Asia Stocks Fall as Japan Returns From Holiday Before U.S. Jobsby
Regional benchmark set for worst weekly drop in three months
U.S. government monthly jobs report for April is due Friday
Asian stocks fell for a fifth day, with the regional benchmark index set for its worst weekly loss in almost three months, as Japanese traders returned from a three-day holiday and investors awaited the monthly U.S. jobs report for clues on the strength of the world’s largest economy.
The MSCI Asia Pacific Index slid 0.5 percent to 126.88 as of 4:18 p.m. in Hong Kong, on course to drop 3.3 percent this week, the biggest weekly decline since February. Equity markets across the region have fallen this week, while the yen has weakened since Japanese stocks last traded on Monday. South Korea, Indonesia, and Thailand markets are closed for holidays.
“We’ve turned a little bit cautious,” John Woods, chief investment officer for Asia-Pacific at Credit Suisse Private Banking, told Bloomberg TV. “One of the reasons why we’ve gone underweight equities recently is because valuations look stretched at the top of the range but also because the two interest-rate hikes we expect are not being fully priced in by the market.”
The global equity rally is faltering as investors gauge prospects for higher U.S. interest rates amid persistent signs of tepid to slowing growth in major economies. While Fed officials signaled in recent days that borrowing costs could rise as soon as June, futures traders assign only a 10 percent probability for such a move after recent data indicated the U.S. economy remains sluggish.
Japan’s Topix index slipped 0.1 percent. The yen traded at 106.96 per dollar. The Bloomberg Dollar Spot Index is heading for its biggest weekly advance in six months, buoyed by comments from Federal Reserve officials that a June U.S. rate increase is possible.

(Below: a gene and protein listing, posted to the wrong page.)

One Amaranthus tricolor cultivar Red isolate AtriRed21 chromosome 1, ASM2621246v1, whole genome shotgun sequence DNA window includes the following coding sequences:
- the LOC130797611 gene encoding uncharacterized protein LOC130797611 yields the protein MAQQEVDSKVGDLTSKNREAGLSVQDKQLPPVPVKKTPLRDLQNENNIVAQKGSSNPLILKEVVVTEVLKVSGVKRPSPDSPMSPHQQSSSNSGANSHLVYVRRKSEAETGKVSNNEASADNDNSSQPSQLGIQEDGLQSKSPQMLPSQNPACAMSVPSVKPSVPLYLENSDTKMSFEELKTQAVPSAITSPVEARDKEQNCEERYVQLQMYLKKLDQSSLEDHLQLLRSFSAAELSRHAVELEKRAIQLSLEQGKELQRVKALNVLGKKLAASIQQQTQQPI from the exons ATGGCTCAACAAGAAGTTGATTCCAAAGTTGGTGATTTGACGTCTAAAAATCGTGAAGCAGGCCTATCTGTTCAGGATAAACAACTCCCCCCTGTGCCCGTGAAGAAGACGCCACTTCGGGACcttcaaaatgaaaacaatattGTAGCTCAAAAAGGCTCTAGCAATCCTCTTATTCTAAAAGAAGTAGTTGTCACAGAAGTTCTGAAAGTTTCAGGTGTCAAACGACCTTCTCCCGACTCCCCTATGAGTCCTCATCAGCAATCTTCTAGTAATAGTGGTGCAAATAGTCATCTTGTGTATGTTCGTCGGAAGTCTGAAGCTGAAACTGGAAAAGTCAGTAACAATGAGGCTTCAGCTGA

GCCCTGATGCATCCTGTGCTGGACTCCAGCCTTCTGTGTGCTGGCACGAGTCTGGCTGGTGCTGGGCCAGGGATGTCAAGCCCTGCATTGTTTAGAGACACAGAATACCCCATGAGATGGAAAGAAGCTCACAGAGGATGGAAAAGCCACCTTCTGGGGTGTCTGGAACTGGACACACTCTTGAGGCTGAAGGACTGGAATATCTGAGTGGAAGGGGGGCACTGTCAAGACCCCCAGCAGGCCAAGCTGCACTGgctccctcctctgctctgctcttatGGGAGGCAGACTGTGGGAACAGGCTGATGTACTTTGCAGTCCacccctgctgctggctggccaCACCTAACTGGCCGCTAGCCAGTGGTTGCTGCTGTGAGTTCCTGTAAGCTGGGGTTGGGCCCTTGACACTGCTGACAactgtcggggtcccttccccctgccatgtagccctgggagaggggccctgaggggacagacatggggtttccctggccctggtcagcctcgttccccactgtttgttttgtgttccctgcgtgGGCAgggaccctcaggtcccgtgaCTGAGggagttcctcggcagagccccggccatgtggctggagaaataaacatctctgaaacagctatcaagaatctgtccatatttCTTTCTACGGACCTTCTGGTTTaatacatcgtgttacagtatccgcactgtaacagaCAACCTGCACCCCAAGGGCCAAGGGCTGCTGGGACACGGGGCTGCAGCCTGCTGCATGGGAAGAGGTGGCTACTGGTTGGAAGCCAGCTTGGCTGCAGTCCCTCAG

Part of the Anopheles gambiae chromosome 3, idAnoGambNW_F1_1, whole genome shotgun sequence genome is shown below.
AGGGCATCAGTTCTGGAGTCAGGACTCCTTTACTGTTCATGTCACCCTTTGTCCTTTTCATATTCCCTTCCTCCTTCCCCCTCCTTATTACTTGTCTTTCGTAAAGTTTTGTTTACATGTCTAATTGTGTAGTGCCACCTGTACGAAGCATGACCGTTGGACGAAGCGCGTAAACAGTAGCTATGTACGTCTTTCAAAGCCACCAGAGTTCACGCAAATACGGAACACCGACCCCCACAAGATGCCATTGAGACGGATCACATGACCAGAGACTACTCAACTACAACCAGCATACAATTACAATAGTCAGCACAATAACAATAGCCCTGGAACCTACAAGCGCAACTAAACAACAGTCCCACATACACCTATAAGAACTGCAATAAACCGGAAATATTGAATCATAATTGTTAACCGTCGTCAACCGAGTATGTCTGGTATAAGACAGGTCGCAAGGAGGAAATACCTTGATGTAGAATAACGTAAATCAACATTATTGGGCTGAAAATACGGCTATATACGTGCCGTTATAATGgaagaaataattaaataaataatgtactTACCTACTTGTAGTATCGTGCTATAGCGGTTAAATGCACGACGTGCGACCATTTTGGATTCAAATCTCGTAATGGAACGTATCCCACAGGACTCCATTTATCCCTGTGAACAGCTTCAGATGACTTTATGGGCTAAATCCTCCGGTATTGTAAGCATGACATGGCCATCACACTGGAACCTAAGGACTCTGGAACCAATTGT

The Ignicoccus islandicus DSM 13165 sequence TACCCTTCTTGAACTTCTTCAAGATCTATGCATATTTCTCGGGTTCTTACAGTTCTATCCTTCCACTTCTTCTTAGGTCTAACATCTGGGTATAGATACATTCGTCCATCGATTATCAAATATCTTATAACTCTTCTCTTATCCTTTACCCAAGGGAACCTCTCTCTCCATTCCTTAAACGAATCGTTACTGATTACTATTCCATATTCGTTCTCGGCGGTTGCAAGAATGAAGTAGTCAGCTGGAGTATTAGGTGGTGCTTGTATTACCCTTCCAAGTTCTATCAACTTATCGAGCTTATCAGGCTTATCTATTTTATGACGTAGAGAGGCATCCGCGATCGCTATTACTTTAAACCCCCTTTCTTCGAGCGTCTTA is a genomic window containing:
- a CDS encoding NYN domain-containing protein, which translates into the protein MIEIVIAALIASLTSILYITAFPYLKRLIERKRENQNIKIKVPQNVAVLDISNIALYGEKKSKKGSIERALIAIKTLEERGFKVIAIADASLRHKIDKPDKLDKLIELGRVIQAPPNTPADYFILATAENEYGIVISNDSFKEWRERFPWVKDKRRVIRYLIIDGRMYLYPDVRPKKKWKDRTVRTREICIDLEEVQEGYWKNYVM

“It’s not as bad as it could have been with Japan coming back, and that’s been helped by a bit of weakening in the yen during the past couple of days,” Angus Nicholson, a Melbourne-based market analyst at IG Ltd., said by phone. “If we see a strong non-farm payrolls number tonight it will help the dollar move in the right direction and help Japanese equities.”
Sharp Corp. sank 8.5 percent after the Nikkei newspaper reported the struggling display-maker will post a net loss of 300 billion yen ($2.8 billion) for the year through March, more than the 250 billion yen loss the Mainichi newspaper reported last week.
Takata Corp. tumbled 8.6 percent to a record low after the U.S. widened recalls of the company’s faulty airbags.
Hong Kong’s Hang Seng Index fell 1.7 percent and the Hang Seng China Enterprises Index of mainland firms listed in the city retreated 1.8 percent. The Shanghai Composite Index sank 2.8 percent as tumbling commodity prices weighed on raw-material producers and concern grew that a pickup in economic indicators will falter. China trade data are due this weekend.
Alibaba Group Holding Ltd., Asia’s largest Internet company, posted a 39 percent surge in revenue as China’s dominant e-commerce operator shrugged off a slowing economy with promotions to woo cash-rich consumers.
Australia’s S&P/ASX 200 Index added 0.3 percent, reversing losses of as much as 1.5 percent, after the nation’s central bank lowered its inflation forecast. That revision spurred traders to increase bets of an August rate cut, pricing in a 57 percent chance compared with 42 percent yesterday.
Taiwan’s Taiex Index declined 0.3 percent and India’s S&P BSE Sensex Index fell 0.2 percent. New Zealand’s S&P/NZX 50 Index rose 0.3 percent. Futures on the S&P 500 were little changed after the underlying U.S. equity gauge closed little changed on Thursday.